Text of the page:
East Africa is host to the extraordinary Great Migration. Every year, millions of creatures—zebras, wildebeest, gazelles, and many others—travel 1,800 miles and must overcome numerous threats to survive.

40G and 100G feature

Figure 1. Projected share of network ports – 2015. 1G/10G/40G/100G Networking Ports Biannual Market Size and Forecasts © Infonetics Research, April 2011 Click here to enlarge

Data centers regularly undertake their own great migration, to ever higher speed networks. Applications from development software and ERP systems to consumer content, medical and academic records, and a host of others are continously driving demand for greater bandwidth, and the network must keep pace.

Unimaginable a decade ago, 10G is now common in larger enterprises. Several 40G core, edge, and top of rack (ToR) switches are on the market today, including equipment from Force10, Cisco, Arista, Extreme Networks, Hitachi, and Blade Networks. Cisco, Alcatel-Lucent, Brocade, and Juniper Networks have introduced 100G equipment as well. By 2015, higher-speed Ethernet will have about a 25 percent share of network equipment ports, according to Infonetics Research (see figure 1). The need is clear: a higher-speed Ethernet migration plan is rapidly becoming a matter of survival.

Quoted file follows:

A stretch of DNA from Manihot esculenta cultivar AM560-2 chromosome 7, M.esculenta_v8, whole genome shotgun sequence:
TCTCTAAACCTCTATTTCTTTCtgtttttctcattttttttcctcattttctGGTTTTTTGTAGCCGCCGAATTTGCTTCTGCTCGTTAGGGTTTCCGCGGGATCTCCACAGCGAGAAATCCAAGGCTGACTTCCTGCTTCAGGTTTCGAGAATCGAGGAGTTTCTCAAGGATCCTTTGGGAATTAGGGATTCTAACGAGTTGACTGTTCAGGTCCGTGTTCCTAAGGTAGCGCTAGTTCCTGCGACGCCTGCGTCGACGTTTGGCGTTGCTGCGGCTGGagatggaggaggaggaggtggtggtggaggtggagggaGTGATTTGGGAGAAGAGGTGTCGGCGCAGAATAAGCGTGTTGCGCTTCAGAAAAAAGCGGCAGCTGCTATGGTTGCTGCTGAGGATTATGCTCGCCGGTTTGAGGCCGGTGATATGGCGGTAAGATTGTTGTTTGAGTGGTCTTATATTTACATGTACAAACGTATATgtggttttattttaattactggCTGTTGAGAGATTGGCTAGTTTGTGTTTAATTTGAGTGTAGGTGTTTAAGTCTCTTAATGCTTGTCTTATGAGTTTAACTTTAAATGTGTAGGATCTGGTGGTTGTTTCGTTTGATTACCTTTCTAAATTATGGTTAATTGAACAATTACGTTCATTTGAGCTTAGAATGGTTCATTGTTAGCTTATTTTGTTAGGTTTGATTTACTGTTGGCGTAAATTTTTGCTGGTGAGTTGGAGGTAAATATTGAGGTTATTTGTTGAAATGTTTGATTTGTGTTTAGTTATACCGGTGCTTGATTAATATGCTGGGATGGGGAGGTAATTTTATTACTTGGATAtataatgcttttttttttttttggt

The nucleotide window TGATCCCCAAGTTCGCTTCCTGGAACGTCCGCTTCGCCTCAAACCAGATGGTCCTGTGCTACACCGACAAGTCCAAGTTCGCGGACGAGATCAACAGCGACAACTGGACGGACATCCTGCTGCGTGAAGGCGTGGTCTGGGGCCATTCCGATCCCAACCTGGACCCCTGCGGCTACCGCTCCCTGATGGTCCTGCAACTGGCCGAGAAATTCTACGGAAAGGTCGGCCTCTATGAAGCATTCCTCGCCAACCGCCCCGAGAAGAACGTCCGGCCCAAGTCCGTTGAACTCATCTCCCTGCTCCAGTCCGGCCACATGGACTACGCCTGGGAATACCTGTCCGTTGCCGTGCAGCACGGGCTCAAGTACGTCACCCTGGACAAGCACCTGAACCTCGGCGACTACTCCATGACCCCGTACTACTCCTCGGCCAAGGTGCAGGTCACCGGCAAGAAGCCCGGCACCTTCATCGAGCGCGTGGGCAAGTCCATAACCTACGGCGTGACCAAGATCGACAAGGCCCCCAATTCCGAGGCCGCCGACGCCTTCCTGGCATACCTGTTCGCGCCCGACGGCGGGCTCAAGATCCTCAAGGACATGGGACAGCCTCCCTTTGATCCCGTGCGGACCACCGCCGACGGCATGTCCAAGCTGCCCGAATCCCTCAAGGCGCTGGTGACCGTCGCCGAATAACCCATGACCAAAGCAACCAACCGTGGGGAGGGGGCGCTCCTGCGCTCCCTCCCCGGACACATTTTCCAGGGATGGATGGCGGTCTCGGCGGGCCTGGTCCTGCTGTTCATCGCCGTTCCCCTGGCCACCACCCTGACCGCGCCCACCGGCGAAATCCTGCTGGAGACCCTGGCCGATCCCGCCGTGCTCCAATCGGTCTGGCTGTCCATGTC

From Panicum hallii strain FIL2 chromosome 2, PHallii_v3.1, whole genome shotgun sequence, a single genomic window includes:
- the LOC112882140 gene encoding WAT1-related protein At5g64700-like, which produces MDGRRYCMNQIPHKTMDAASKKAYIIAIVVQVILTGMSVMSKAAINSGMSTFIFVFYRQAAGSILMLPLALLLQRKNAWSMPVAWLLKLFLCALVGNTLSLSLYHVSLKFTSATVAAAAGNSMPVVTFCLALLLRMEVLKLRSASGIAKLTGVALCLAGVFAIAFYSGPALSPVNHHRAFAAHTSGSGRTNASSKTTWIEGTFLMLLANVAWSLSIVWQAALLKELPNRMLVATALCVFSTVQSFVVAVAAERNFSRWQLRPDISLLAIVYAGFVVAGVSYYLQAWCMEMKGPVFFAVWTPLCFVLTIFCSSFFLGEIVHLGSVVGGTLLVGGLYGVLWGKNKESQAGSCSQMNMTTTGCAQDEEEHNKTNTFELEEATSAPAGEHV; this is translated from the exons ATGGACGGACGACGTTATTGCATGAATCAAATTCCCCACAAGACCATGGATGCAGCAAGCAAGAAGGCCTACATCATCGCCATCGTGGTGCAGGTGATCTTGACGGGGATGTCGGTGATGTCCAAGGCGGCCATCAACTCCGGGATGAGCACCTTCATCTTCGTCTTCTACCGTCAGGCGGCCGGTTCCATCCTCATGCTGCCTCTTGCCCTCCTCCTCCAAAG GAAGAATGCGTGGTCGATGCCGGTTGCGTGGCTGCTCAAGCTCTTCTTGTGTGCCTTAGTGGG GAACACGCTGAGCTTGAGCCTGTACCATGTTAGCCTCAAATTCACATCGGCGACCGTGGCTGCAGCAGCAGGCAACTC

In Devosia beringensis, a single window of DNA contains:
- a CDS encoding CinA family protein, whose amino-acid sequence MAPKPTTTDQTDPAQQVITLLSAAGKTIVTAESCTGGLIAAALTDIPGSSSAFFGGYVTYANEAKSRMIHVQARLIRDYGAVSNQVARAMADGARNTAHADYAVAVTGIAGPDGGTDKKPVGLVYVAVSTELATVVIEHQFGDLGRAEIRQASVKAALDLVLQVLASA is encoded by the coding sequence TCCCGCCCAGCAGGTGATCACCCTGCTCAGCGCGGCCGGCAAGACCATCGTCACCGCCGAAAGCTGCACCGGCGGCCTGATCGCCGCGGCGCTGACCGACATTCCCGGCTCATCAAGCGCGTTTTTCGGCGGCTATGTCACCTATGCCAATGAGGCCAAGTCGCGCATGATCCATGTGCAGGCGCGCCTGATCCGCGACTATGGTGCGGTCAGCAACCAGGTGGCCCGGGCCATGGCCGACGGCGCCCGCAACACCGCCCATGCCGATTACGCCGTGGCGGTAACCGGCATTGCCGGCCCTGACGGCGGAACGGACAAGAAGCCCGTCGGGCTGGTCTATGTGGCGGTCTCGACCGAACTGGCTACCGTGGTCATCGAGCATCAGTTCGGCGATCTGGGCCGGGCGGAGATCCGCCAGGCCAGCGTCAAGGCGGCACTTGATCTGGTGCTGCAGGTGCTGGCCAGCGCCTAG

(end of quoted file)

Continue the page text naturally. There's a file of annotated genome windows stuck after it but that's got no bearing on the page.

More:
IT load migration figure 2

 

Figure 2. IEEE 850 nm OM3 and OM4 Ethernet Performance Specifications.Click here to enlarge

Not every network is optimized for this inevitable growth. Yet, organizations that anticipate migrating can create a simple, cost-effective migration path by installing a structured cabling system that can support future 40/100G networking needs. An ideal system will include the following:

• One simple, modular connectivity solution for legacy 1G and 10G applications that is also compliant to 40G and 100G

• One standardized connector theme able to support future high-bandwidth applications

• Preconnectorized components compliant to all current and anticipated industry standards

40G and 100G feature
Figure 3. 40G 12-fiber MTP connector. Pins 1-2-3-4 are for Transmit (Tx), and 9-10-11-12 are for Receive (Rx). Pins 5-6-7-8 are not used.                              Click here to enlarge